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Starch

  1. James R. Daniel1,
  2. Roy L. Whistler2,
  3. Harald Röper3,
  4. Barbara Elvers4

Published Online: 15 APR 2008

DOI: 10.1002/14356007.a25_001.pub3

Ullmann's Encyclopedia of Industrial Chemistry

Ullmann's Encyclopedia of Industrial Chemistry

How to Cite

Daniel, J. R., Whistler, R. L., Röper, H. and Elvers, B. 2008. Starch. Ullmann's Encyclopedia of Industrial Chemistry. .

Author Information

  1. 1

    Department of Foods and Nutrition, Purdue University, West Lafayette, Indiana 47907, United States

  2. 2

    Whistler Center for Carbohydrate Research, Purdue University, West Lafayette, Indiana 47907, United States

  3. 3

    Cargill, Vilvoorde, Belgium

  4. 4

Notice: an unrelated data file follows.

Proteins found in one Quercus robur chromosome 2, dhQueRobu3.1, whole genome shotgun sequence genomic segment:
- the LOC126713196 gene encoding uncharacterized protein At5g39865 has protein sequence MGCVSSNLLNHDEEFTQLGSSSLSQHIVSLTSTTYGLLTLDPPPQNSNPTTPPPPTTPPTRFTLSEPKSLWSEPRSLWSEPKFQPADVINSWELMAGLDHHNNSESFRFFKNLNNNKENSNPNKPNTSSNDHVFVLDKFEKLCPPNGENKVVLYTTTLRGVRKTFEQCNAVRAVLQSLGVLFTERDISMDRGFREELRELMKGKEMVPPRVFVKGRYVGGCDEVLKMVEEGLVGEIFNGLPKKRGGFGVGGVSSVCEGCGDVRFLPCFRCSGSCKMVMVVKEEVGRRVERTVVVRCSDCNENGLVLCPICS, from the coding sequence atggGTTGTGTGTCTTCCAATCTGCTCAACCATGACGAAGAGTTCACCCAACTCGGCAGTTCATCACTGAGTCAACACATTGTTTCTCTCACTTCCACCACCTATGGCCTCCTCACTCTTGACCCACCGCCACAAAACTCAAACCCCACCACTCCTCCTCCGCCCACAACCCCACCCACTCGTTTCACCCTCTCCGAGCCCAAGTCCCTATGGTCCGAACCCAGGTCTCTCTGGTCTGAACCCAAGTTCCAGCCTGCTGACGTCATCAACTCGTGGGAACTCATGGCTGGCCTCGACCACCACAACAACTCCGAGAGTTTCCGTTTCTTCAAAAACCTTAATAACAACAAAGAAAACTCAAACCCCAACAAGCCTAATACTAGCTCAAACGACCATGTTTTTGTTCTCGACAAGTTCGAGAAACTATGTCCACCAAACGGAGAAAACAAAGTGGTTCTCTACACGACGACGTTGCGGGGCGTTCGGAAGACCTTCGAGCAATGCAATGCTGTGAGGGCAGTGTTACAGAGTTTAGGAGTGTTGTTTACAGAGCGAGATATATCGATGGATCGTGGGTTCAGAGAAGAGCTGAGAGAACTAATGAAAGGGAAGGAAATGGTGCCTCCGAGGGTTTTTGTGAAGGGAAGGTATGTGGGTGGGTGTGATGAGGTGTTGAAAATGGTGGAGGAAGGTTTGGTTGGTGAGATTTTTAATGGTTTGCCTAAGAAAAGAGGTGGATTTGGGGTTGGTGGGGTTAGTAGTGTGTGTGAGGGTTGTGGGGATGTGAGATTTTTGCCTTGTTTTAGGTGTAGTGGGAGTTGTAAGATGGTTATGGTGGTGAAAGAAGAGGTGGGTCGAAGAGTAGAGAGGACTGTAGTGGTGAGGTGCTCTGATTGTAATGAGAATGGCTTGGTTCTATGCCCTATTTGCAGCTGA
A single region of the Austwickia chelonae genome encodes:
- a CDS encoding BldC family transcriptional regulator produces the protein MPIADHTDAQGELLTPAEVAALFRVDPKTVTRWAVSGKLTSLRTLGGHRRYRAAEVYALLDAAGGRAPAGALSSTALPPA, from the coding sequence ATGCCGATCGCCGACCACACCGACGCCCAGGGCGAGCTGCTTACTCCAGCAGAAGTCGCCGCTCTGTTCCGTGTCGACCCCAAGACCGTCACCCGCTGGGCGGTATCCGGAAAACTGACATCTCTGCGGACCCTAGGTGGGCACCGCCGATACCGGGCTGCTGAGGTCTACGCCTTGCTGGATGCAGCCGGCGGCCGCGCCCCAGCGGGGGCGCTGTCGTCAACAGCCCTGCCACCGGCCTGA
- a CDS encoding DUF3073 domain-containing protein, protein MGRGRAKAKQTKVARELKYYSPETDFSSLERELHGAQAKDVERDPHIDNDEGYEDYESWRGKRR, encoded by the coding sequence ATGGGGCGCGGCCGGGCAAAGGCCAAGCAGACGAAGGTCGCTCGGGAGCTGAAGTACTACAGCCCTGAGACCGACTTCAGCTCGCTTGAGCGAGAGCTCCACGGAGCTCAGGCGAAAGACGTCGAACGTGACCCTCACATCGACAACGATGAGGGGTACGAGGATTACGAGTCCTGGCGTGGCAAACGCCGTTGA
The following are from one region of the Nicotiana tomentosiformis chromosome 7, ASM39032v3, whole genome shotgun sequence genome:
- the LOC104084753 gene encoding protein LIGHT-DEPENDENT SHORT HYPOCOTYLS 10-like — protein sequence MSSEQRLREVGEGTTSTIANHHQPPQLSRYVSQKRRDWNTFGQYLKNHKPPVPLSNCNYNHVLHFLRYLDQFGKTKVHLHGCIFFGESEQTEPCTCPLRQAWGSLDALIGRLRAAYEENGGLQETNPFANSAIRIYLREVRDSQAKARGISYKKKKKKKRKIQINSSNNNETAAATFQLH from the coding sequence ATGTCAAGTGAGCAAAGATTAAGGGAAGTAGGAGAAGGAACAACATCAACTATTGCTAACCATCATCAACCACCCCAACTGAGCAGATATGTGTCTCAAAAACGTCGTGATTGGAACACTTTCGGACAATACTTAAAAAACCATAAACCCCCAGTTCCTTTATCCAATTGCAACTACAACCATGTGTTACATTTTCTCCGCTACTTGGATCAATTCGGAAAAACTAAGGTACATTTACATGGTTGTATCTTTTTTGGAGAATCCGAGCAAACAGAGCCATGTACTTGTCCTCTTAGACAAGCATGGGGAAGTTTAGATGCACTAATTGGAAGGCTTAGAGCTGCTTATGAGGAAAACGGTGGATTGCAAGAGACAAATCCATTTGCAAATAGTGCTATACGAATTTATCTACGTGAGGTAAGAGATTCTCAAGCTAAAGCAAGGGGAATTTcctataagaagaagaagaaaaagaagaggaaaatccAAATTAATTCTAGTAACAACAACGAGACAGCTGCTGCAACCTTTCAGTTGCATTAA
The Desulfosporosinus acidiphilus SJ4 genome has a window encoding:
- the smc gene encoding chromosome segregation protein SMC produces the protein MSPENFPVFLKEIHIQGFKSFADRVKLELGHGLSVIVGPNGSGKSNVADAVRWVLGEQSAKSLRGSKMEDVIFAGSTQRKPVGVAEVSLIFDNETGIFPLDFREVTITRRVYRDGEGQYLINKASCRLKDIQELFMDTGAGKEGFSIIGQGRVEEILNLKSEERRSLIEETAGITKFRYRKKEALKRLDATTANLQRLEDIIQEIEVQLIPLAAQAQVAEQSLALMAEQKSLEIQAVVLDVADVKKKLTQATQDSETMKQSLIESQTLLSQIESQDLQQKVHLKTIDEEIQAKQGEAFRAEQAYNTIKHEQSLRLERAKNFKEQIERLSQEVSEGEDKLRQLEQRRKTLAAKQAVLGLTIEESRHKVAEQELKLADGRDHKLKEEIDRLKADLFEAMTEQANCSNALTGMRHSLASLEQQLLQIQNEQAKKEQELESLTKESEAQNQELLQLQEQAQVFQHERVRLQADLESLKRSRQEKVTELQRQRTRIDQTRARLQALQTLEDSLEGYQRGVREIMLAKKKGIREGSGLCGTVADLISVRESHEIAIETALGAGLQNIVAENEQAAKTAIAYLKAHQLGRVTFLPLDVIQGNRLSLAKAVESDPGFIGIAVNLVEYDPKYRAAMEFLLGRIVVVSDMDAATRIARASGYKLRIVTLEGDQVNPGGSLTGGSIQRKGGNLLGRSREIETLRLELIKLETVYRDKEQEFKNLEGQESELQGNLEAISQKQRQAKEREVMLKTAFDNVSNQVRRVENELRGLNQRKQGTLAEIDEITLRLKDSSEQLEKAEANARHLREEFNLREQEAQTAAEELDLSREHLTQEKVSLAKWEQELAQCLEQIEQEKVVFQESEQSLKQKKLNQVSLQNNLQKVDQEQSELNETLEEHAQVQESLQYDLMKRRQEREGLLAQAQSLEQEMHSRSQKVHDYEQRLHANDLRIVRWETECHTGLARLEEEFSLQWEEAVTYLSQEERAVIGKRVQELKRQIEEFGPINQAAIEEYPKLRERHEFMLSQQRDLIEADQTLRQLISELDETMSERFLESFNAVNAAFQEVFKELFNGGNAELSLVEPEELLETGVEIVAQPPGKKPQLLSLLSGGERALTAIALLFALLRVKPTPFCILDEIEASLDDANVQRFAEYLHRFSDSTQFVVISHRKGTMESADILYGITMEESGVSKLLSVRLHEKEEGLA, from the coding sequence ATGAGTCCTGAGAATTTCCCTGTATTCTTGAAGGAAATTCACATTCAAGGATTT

Hamburg, Germany

Publication History

  1. Published Online: 15 APR 2008

This is not the most recent version of the article. View current version (15 FEB 2011)

Abstract

The article contains sections titled

1.Native Starch
1.1.Raw Materials
1.2.Molecular Structure and Composition
1.3.Biosynthesis and Structure
1.3.1.Biosynthesis of Amylose, Amylopectin and Involved Enzymes
1.3.2.Structure of the Starch Granule
1.4.Physicochemical Properties
1.4.1.X-Ray Patterns
1.4.2.Rheological Properties
1.4.3.Water Activity
1.4.4.Amylose Complexes
1.5.Composition of Native Starches
1.6.Industrial Starch Production Processes
1.6.1.Corn and Sorghum Starch
1.6.2.Wheat Starch
1.6.3.Potato Starch
1.6.4.Rice Starch
1.6.5.Tapioca Starch
1.6.6.Arrowroot Starch
1.6.7.Sago Starch
1.7.Uses of Native Starches
2.Modified Starches
2.1.Physically Modified Starches
2.2.Chemically Modified Starches
2.2.1.Acid-Modified Starch
2.2.2.Oxidized Starch
2.2.3.Cross-Linked Starch
2.2.4.Starch Esters
2.2.5.Starch Ethers
2.2.6.Cationic Starch
3.Economic Aspects